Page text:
Since I started Shiftwork Bites, my coworkers have been asking me to do something with fish. I've hesitated for one reason. The electric skillet that comprises my primary heat source uses a thermostatically controlled heating element that cycles on and off. It doesn't do a very good job, tending to swing wildly between full-blast and nothing, almost entirely regardless of what temperature you set it on. It will rage into life, blasting the pan's contents with heat until the thermostat shuts it off abruptly. Not exactly the ideal cooking surface for delicate fish.
Then I noticed that, if I set the skillet on warm, it maintains a fairly constant temperature roughly equating to medium-low on my gas range at home. I decided to give it a go with a fish preparation. I'm a big fan of cooking fish skin-on, and love cooking it until crispy, playing up the textural contrast and enjoying all the flavor the skin retains. I sat down and sketched out an idea, shopping the following day before work.
I settled on salmon, mostly because that's what looked freshest when I went to the store. I had planned a dish of crispy-skin fish on a bed of silky butter lettuce, surrounded by a consommé made from gelatin clarified pho stock. I thought it would be fun to incorporate a bit of modern technique into Shiftwork Bites, and the gel-clarified stock seemed like a good bet. I also decided to bring in a bit of brightness via some ponzu, but wasn't quite sure how to work it into the dish.
I'd been experimenting with xanthan gum, a very easy-to-work-with hydrocolloid, and decided that I could use it to make a thickened lacquer out of the ponzu, painting it onto the crispy fish skin just before serving. Xanthan is the perfect hydrocolloid for this application for a number of reasons. It works at room temperatures, while many others require heat to activate the reaction; it is amenable to both acidic and alkali solutions; its thixotropic nature aids in both application and setting of thin layers of flavorful sols, or semi-gels. In short, it's exactly what I needed here.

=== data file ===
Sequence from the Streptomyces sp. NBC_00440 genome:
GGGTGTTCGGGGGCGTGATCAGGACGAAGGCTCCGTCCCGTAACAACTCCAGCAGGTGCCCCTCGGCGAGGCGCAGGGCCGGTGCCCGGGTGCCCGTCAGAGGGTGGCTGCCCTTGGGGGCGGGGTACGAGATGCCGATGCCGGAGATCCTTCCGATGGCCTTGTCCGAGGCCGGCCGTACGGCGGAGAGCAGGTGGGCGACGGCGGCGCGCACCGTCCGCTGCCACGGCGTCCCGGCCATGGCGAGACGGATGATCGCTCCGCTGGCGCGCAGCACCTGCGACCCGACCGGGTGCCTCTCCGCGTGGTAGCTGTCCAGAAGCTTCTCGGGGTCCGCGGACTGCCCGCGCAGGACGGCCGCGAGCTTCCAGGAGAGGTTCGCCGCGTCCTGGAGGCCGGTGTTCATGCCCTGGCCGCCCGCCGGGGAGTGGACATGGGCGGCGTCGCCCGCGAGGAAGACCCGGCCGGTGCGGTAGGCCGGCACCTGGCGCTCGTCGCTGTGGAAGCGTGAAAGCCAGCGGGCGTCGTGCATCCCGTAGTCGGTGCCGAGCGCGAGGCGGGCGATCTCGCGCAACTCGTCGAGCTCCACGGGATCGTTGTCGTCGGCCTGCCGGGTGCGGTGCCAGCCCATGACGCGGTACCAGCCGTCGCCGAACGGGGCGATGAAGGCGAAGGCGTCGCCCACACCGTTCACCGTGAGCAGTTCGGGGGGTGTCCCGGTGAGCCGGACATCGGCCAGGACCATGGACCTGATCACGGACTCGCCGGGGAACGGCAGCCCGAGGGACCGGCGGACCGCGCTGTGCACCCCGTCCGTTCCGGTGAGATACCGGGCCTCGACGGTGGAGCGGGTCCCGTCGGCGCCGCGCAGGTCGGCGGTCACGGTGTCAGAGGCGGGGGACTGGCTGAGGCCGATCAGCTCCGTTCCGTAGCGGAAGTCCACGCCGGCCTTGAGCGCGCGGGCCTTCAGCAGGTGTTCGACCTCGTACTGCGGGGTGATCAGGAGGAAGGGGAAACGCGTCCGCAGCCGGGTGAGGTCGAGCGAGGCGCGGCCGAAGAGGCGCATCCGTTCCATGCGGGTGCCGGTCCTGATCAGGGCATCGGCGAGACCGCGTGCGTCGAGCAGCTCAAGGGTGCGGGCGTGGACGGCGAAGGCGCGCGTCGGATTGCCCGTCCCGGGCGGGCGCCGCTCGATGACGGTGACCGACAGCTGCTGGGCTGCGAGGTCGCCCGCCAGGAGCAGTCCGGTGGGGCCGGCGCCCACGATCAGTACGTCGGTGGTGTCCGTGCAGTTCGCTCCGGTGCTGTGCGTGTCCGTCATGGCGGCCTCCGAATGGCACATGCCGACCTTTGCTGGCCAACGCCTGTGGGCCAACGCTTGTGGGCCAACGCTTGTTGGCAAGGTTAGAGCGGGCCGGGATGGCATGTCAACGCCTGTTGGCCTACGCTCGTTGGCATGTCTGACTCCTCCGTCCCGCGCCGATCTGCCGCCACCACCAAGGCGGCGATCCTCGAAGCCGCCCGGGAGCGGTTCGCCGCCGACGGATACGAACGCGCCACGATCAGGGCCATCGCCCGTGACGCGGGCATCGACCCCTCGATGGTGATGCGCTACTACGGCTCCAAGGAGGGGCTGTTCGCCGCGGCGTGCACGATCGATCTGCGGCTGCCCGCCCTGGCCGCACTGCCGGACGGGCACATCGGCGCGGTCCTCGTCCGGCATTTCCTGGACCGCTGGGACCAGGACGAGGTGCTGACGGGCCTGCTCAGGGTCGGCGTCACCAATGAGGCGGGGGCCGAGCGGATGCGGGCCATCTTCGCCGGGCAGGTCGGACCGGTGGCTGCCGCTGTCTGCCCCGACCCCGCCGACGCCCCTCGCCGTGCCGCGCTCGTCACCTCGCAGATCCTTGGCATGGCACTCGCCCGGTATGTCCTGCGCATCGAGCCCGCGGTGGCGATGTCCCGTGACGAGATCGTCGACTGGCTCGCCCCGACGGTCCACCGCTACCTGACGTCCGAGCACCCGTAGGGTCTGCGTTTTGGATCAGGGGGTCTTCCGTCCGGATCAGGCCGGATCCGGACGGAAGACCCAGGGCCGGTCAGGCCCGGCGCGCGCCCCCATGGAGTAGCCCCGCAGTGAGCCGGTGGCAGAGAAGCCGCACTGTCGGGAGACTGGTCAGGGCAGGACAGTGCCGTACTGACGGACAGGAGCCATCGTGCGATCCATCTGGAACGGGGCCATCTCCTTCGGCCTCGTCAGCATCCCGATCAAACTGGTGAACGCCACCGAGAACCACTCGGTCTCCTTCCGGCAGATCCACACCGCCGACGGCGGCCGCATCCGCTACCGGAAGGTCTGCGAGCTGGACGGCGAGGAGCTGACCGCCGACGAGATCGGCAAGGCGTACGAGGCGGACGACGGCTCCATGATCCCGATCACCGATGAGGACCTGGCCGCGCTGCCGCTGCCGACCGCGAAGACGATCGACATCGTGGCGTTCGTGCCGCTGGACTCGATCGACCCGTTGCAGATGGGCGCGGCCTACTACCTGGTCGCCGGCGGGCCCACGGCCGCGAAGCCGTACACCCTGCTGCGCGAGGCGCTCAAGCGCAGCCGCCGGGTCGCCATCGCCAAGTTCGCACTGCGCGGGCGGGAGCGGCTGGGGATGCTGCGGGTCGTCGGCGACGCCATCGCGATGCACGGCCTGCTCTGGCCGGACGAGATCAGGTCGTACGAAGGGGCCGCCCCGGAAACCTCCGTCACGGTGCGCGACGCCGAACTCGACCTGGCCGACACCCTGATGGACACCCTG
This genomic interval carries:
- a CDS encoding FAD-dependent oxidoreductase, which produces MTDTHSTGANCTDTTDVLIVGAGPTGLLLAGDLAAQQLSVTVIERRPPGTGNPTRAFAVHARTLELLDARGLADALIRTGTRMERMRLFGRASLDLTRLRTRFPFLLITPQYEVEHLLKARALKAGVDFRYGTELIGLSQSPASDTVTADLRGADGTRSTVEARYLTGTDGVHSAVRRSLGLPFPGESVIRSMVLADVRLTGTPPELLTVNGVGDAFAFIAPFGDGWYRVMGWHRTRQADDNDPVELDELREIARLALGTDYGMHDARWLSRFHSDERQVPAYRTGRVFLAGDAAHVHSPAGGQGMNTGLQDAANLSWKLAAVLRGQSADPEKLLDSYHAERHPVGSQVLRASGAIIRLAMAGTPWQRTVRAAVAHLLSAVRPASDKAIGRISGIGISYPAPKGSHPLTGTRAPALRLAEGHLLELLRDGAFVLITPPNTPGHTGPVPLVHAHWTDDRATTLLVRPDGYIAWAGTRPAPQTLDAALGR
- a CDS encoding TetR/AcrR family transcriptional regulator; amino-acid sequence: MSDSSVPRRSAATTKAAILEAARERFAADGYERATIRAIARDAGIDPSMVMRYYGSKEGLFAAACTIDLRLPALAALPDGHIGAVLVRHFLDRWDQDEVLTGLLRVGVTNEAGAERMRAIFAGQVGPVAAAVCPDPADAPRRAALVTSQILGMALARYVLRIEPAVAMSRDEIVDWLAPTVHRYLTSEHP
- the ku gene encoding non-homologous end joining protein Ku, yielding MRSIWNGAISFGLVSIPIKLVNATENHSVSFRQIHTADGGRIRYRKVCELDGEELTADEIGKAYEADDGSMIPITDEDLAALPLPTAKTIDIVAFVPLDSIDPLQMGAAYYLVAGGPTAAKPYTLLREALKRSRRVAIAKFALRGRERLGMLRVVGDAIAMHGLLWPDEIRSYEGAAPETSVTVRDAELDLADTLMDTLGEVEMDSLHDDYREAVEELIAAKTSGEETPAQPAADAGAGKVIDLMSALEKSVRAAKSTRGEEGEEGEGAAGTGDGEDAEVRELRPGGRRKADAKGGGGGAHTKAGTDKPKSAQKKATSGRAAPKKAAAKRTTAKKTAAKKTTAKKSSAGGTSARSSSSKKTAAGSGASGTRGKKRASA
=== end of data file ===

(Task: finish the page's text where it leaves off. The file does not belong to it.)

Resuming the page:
After being whisked thoroughly with xanthan gum and brushed on, the ponzu would become a semi-gel, enabling it to adhere to the fish without dripping into the other elements, thus offering a targeted burst of flavor, and the suspension of the liquid within the colloidal matrix would prevent it from robbing the fish skin of its lovely crispness. Typically, xanthan is sheared into a liquid at a ratio of about .5 percent or less by weight. I didn't have a scale with me, so I just estimated, adding miniscule amounts and mixing thoroughly, then testing the texture. It took a bit of trial and error, but eventually I landed on the viscosity I was looking for; thick enough to coat and not run, but not yet gummy.
From there, I added in a bright herbal note by mixing together a batch of cilantro oil, playing off of some of the attendant flavors of pho, and also drip-clarified some chili-garlic sauce, distilling it to a clear and vibrantly red liquor, the essence of the pungent condiment. The oil was added to the pho consommé with a coffee stirrer as a pipette, becoming emerald orbs floating in the clear stock. The chile-garlic liquor was meant to partially dress the greens, its vinegary, spicy kick picking up the delicate richness of the butter lettuce.
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I'd found some gorgeous-looking white beech mushrooms at the store, and decided they would go in, as well. I lopped off the woody base of the bundle and began breaking it down into individual stems, then flash-sauteed them in a bit of oil to brown and crisp the exteriors, leaving the insides mostly raw. They lent an additional crunch, the outsides nutty and earthy tasting, the insides firm and almost hay-like. A handful of sunflower sprouts added to each bowl could have easily been left out.
The fish cooked almost perfectly, though I had to perch each piece on the ring formed by the heating element, and they took much longer to cook than anticipated. Regardless, the flesh stayed buttery and moist, and the skin became perfectly crackly from the prolonged cooking time. The ponzu lacquer did the trick, staying in place and adding a bright zing with every bite of fish. The lettuce wilted ever so slightly from the heat of the stock and the fish, becoming almost velvety in texture, with a subtle richness that played nicely with all of the other elements. The only letdown was the cilantro oil, which didn't have enough of the herbal kick I was looking for.
Overall, the dish was subtle and elegant, with spicy and meaty notes coming up from the warm pho consommé, and bright and pungent highlights from the ponzu lacquer, all working to support the rich flavor of the fish, itself, the silken textures making the crispy skin seem even crispier. I was pretty pleased with how everything turned out, for a Shiftwork Bites meal. With a little bit of tweaking, it could be a pretty amazing dish; I'm sure the guys would be cool with it if I decided to do that tweaking up at the office.